Sinbad and his brother, Jamil are in Basra and making a living while up to no good. Sinbad pretends to lose in a fist fight, so his brother can get excellent odds , then suddenly turn the fight around to fleece a bookie. A simple con – but it doesn’t end simply as his opponent bangs his head at the end of the fight. He seems to recover, Sinbad and Jamil leave, but then (under the menacing gaze of the sorceress Taryn) he slumps and died.
In the market, they indulge in some pickpocketing with the help of a friendly corrupt guard, stealing a case from Nala and her father (wealthy visitors to the city) – though inside the case there is only an odd, hairy totem.
Of course, since Sinbad is a hero, he has been indulging his crooked ways for good purpose – to support his elderly grandmother and his catatonic mother –because you can’t have a hero who is a thief through greed or even to save himself – he has to be stealing for other people to make him a redeemable character. Bonus points if the people he’s stealing for are elderly, children or helpless.
But it catches up with him – first with his grandmother having a vision from the coins that the money is blood money – money earned through killing (which is a surprise to Sinbad who didn’t know he’d killed his opponent). And then by the guards battering down their door, chasing them across the city and eventually capturing them.
Lord Akbari, the father of Sinbad’s dead opponent, is grieving for his son, being supported and comforted by his brother, the Emir, making a him powerful man one does not want to annoy. Lurking around is also the Sorceress Taryn (she who cast her magic eyes on the fight) who laments that they don’t have the magic to bring the dead back any more, since the Emir is encouraging science instead of magic.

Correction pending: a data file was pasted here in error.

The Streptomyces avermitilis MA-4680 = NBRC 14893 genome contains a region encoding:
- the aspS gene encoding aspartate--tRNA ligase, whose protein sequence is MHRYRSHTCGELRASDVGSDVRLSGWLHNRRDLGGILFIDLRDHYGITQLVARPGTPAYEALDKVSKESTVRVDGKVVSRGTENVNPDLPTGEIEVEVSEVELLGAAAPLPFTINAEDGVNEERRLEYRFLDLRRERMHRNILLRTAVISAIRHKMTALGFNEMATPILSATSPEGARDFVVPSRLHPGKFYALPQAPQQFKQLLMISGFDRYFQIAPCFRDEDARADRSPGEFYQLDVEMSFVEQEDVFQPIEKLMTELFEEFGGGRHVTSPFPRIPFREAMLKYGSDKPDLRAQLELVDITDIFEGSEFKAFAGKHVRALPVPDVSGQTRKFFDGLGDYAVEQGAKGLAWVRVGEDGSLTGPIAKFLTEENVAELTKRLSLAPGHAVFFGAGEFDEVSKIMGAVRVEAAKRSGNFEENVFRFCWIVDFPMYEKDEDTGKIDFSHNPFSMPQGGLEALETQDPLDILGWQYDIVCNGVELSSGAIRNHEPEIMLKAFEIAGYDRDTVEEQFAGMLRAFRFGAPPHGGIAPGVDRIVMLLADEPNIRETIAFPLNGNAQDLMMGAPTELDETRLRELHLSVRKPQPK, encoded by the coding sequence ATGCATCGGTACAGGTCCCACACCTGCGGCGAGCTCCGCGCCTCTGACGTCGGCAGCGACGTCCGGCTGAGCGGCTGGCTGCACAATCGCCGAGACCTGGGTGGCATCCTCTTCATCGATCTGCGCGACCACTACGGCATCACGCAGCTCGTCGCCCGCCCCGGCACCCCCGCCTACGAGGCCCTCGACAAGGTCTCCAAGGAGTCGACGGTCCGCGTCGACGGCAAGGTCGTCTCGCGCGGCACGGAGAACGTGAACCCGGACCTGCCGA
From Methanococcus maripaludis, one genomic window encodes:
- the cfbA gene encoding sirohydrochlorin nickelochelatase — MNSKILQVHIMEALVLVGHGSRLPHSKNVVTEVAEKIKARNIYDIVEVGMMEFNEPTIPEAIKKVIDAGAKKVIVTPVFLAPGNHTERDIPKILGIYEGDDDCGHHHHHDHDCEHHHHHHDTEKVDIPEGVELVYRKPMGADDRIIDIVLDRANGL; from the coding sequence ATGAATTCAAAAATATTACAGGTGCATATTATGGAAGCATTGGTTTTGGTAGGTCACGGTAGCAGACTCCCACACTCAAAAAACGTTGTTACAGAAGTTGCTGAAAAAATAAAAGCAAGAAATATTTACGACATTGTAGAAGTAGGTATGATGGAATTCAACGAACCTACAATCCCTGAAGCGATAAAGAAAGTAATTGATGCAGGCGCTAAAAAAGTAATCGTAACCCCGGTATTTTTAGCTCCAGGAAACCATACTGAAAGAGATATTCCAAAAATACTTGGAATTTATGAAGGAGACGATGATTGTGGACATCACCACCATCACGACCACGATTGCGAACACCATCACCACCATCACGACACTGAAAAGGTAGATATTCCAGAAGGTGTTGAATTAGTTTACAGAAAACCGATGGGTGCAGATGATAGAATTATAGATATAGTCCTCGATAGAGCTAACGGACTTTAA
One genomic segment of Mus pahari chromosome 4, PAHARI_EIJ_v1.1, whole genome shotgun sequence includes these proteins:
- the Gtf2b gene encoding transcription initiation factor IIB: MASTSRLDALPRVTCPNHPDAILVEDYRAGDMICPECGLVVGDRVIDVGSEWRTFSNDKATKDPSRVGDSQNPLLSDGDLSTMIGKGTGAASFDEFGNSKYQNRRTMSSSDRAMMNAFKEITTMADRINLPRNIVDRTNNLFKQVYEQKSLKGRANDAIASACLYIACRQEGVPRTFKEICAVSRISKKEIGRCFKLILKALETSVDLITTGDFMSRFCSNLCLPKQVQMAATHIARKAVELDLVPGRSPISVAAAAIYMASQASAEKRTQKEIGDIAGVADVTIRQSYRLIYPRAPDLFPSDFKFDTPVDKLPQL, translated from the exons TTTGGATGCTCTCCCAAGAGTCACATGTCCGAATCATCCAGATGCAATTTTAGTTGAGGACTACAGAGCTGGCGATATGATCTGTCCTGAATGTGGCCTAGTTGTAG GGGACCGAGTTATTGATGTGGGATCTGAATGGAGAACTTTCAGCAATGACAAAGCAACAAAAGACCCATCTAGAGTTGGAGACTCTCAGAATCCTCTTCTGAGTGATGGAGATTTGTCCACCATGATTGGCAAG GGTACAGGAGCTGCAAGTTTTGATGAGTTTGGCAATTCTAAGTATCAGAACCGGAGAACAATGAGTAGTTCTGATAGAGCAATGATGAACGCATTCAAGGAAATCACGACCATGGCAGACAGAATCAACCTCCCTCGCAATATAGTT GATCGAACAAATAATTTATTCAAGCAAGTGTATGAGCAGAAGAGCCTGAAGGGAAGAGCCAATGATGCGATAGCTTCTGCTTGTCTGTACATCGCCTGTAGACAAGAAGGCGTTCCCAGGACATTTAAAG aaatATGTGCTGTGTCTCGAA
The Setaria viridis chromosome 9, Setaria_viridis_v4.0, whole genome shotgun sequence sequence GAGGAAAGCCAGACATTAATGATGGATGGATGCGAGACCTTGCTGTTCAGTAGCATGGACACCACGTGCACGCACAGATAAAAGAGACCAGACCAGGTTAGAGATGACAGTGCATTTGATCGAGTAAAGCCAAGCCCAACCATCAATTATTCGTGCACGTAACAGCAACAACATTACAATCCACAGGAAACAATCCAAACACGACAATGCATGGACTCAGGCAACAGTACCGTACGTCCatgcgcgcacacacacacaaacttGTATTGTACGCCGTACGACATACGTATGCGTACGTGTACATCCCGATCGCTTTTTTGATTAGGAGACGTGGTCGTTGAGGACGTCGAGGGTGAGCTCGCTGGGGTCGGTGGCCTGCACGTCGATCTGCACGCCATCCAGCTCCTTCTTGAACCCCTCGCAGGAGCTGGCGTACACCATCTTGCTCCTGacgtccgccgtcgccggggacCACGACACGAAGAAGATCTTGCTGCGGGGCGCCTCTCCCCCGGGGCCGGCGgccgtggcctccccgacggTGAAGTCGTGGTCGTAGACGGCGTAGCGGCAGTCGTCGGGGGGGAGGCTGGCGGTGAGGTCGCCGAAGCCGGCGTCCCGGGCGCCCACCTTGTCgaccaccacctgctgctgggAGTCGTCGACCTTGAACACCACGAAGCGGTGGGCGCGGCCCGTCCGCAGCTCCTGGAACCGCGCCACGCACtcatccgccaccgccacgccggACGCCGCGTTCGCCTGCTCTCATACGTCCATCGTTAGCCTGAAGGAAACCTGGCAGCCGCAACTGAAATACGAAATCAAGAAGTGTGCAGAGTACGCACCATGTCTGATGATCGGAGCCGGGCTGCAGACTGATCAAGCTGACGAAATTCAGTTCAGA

He wanders down to the cells to tell Sinbad that his opponent in the fist fight is dead, and surprise, he was Lord Akbari’s son! And the Emir has very kindly let Lord Akbari decide how justice will be done in this case, how very nice. Realising how well and truly screwed he is, Sinbad begs for his brother’s life – accepting his fate. So Lord Akabari… has Jamil killed and makes Sinbad watch; killing Sinbad’s loved one to make up for Sinbad killing his.
Sinbad isn’t without his tricks and, during the night, he manages to overcome one of the guards and escape home – where his grandmother watches over his brother’s dead body. His grandmother is grieving – and blames Sinbad for his brother’s death. Through tears she curses Sinbad to drift so he cannot spend more than a day on land – so he can learn and find atonement. She binds the curse in a locket around his neck, just as his friend the guard shows up to help him leave the city.
At the docks he stows aboard a ship where he runs into Rina, also sneaking about below decks to steal – who is very upset at them setting sale before she can escape. And he runs across Anwar, the ship’s doctor who is near incapacitated with sea sickness. The earnest and good doctor goes to get Sinbad some medicine, conscientiously mentioning to the Captain that one of his passengers is injured and in the hull.
Who promptly has him dragged out the hold to explain his presence, and offers him a coin toss, the result of which means Sinbad gets to remain as part of the crew, on minimum rations and comfort, until they reach the first port. Something Nala, one of his passengers, objects to – since she was the one he pickpocketed in Basra (not blessed with the best luck, is he?) which ends up with Sinbad in a cell instead.